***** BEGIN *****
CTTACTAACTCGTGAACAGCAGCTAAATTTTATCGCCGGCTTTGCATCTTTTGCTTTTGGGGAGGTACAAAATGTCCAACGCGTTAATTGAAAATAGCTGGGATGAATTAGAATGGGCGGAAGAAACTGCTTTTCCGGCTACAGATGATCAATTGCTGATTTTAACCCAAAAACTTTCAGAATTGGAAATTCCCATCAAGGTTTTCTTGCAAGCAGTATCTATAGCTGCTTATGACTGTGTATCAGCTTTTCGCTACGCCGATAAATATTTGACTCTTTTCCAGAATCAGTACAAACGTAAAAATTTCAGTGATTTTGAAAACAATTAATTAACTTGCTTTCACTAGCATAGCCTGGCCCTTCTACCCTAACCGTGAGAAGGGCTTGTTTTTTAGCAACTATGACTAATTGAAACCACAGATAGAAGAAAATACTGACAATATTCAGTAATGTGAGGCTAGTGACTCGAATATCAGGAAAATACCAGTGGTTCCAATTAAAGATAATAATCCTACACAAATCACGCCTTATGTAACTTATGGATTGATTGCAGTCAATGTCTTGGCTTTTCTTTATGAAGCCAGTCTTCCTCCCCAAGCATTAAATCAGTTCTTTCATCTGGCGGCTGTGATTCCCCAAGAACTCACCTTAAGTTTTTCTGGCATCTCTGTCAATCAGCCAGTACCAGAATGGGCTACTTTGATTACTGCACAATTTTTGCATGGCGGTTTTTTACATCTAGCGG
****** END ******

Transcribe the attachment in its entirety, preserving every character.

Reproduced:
CTTACTAACTCGTGAACAGCAGCTAAATTTTATCGCCGGCTTTGCATCTTTTGCTTTTGGGGAGGTACAAAATGTCCAACGCGTTAATTGAAAATAGCTGGGATGAATTAGAATGGGCGGAAGAAACTGCTTTTCCGGCTACAGATGATCAATTGCTGATTTTAACCCAAAAACTTTCAGAATTGGAAATTCCCATCAAGGTTTTCTTGCAAGCAGTATCTATAGCTGCTTATGACTGTGTATCAGCTTTTCGCTACGCCGATAAATATTTGACTCTTTTCCAGAATCAGTACAAACGTAAAAATTTCAGTGATTTTGAAAACAATTAATTAACTTGCTTTCACTAGCATAGCCTGGCCCTTCTACCCTAACCGTGAGAAGGGCTTGTTTTTTAGCAACTATGACTAATTGAAACCACAGATAGAAGAAAATACTGACAATATTCAGTAATGTGAGGCTAGTGACTCGAATATCAGGAAAATACCAGTGGTTCCAATTAAAGATAATAATCCTACACAAATCACGCCTTATGTAACTTATGGATTGATTGCAGTCAATGTCTTGGCTTTTCTTTATGAAGCCAGTCTTCCTCCCCAAGCATTAAATCAGTTCTTTCATCTGGCGGCTGTGATTCCCCAAGAACTCACCTTAAGTTTTTCTGGCATCTCTGTCAATCAGCCAGTACCAGAATGGGCTACTTTGATTACTGCACAATTTTTGCATGGCGGTTTTTTACATCTAGCGG